4 out of 5
Created by: Nina Grosse
The Typist, a German miniseries starring Iris Berben as Freya, a transcriber of interrogations for the police, seems very much to be following in the footsteps of the popular Nordic noir subgenre, with moody music, quiet, contemplative characters, and cryptic scenes which seem to be setting the pieces of a mystery in place. Freya is haunted by dreams of a girl we find out is her missing daughter; her brother, Jo (Moritz Bleibtreu) may have some type of dealings with an escort service; Freya – otherwise something of an isolationist – seems to chat up a fella at a bar, only to have a clandestine meeting with him in which some type of secretive plans are discussed…
But before long, The Typist makes it clear that there’s not exactly a mystery to solve; the show’s focus is more on understanding the motivations as to why our characters to behave the way they do, and it’s immensely satisfying the way plot pieces are confidently slid into place along the way. What’s most surprising, though, and where the setup diverges from series with a similar, moody tone, is the way it doesn’t hold back regarding Freya: an early event – a crime – undeniably shapes how we must view her character, and there’s no tricksy avoidance of what actually occurred. Even then, instead of the show backpedaling and turning into a cat-and-mouse affair – which, again, would be a typical premise for like-minded TV – The Typist presses on, Freya continuing in what we learn is her pursuit of information regarding her daughter, or at least some sense of closure regarding it. Berben is phenomenal at portraying the effects of this quest, with it having completely taken over her life, and her inability to allow herself the simple pleasures of, for example, the company of friends.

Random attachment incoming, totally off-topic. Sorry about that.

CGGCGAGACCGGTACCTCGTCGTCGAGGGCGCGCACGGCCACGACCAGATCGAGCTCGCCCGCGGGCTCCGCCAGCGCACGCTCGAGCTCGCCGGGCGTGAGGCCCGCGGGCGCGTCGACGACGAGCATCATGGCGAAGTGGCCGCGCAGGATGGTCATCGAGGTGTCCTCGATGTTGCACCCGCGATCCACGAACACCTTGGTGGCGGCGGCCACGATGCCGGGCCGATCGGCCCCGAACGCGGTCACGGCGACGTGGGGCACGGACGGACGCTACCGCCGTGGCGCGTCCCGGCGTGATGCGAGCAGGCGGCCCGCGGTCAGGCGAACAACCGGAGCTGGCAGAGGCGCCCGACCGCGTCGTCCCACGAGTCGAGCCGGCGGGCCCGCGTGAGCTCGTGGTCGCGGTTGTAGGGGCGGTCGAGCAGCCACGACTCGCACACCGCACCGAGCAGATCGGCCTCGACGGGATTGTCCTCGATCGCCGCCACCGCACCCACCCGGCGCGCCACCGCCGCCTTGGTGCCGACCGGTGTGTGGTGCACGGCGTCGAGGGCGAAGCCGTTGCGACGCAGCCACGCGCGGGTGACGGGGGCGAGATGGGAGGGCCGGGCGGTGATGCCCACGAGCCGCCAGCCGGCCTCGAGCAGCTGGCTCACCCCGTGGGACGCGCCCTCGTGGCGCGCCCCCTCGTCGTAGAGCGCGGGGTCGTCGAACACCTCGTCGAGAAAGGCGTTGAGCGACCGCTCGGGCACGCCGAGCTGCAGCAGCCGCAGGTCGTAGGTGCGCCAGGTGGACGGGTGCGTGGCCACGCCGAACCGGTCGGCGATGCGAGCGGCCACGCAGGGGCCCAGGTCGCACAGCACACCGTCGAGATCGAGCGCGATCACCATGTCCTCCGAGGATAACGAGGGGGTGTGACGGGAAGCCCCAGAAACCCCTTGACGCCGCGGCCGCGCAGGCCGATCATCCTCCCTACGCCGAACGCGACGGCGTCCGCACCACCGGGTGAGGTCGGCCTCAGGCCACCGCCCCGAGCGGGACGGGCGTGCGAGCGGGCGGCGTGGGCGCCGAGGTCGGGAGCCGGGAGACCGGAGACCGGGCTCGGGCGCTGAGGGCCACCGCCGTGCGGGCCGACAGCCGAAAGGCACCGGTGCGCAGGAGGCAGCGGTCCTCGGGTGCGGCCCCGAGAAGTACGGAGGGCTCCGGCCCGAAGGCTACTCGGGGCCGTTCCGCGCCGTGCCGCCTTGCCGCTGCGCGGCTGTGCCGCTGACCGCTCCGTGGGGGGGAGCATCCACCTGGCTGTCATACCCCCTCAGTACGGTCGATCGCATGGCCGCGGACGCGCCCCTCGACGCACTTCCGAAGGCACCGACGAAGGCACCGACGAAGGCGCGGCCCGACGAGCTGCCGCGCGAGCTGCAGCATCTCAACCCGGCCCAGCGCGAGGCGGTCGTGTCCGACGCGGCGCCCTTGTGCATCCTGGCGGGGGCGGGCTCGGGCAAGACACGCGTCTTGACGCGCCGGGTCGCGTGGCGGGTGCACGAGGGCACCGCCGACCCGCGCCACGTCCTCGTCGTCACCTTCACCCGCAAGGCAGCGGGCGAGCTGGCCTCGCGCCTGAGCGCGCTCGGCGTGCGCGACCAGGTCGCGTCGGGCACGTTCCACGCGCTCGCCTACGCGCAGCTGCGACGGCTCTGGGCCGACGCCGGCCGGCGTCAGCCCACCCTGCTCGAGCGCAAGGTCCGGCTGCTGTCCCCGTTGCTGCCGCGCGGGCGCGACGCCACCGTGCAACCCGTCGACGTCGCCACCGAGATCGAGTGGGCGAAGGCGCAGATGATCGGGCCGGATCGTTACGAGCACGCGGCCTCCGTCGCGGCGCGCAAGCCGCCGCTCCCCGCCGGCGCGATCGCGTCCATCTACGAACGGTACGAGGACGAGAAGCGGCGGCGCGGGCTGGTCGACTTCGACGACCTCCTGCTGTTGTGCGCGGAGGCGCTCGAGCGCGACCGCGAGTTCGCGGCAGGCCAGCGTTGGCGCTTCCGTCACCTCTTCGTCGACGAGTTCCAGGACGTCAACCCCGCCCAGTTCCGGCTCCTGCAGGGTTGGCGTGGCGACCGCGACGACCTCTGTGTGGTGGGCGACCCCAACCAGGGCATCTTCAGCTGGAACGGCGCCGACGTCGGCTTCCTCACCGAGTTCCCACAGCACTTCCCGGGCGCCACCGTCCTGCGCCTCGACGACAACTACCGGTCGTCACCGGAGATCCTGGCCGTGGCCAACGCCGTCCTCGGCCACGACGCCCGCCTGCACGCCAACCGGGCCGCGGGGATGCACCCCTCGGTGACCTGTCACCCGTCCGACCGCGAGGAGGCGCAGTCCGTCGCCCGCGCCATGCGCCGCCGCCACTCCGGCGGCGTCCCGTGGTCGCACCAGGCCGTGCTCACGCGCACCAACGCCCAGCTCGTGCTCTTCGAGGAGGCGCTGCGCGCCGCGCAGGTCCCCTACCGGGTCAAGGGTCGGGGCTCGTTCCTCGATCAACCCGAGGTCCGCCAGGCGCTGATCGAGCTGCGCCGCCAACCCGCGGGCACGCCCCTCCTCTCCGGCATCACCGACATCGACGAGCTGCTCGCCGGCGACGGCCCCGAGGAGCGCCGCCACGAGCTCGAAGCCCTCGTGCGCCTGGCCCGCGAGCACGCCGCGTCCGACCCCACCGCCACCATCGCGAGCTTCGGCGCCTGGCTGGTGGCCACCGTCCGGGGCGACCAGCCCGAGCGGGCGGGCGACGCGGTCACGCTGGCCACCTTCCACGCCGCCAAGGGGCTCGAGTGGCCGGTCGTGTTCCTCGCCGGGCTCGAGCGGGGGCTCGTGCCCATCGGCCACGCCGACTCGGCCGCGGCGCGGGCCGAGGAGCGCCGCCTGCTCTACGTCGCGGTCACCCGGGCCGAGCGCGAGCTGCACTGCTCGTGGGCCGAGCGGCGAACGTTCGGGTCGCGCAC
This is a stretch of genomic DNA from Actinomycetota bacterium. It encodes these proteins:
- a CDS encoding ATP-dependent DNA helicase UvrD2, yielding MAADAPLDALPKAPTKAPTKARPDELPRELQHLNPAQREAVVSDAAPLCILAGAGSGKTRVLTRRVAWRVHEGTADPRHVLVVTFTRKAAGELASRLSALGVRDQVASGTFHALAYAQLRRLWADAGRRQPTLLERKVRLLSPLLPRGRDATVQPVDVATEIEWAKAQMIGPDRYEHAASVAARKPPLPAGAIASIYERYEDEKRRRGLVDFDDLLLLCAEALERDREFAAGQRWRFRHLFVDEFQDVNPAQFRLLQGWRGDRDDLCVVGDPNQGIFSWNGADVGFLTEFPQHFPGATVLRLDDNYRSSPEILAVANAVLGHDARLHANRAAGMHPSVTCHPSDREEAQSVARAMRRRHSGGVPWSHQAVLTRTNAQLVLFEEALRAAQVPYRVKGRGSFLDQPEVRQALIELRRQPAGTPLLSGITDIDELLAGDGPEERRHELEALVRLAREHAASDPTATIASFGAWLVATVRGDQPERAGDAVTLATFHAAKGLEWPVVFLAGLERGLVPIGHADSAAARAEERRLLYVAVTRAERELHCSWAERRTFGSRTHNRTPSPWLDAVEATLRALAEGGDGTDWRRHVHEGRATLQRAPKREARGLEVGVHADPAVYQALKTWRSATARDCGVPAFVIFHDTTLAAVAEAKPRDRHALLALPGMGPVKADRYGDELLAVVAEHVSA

On the fringes of this story we get a new police captain, Henry (Peter Kurth), who has his own ghosts – a reputation; a history of drinking – and is in the process of course correcting that, trying to reconnect with his son and maintain the right impressions with his subordinates. The Typist weaves Henry’s story into Freya’s effectively, never taking away from the focus, but making the duality of their trajectories a powerful component of the setup. However, some side stories aren’t afforded this same care, with Jo’s personal life sort of wedged into things, seeming to be more important than it ever really is, and some of the other police crew given names and occasional subplots that are also rather window dressing. Kept down to a relatively short runtime of 5 episodes, though, The Typist’s missteps in these directions are small.
A fascinating blend of psychological drama with noir elements, told with a refreshing upfrontness and patience that respects its audience.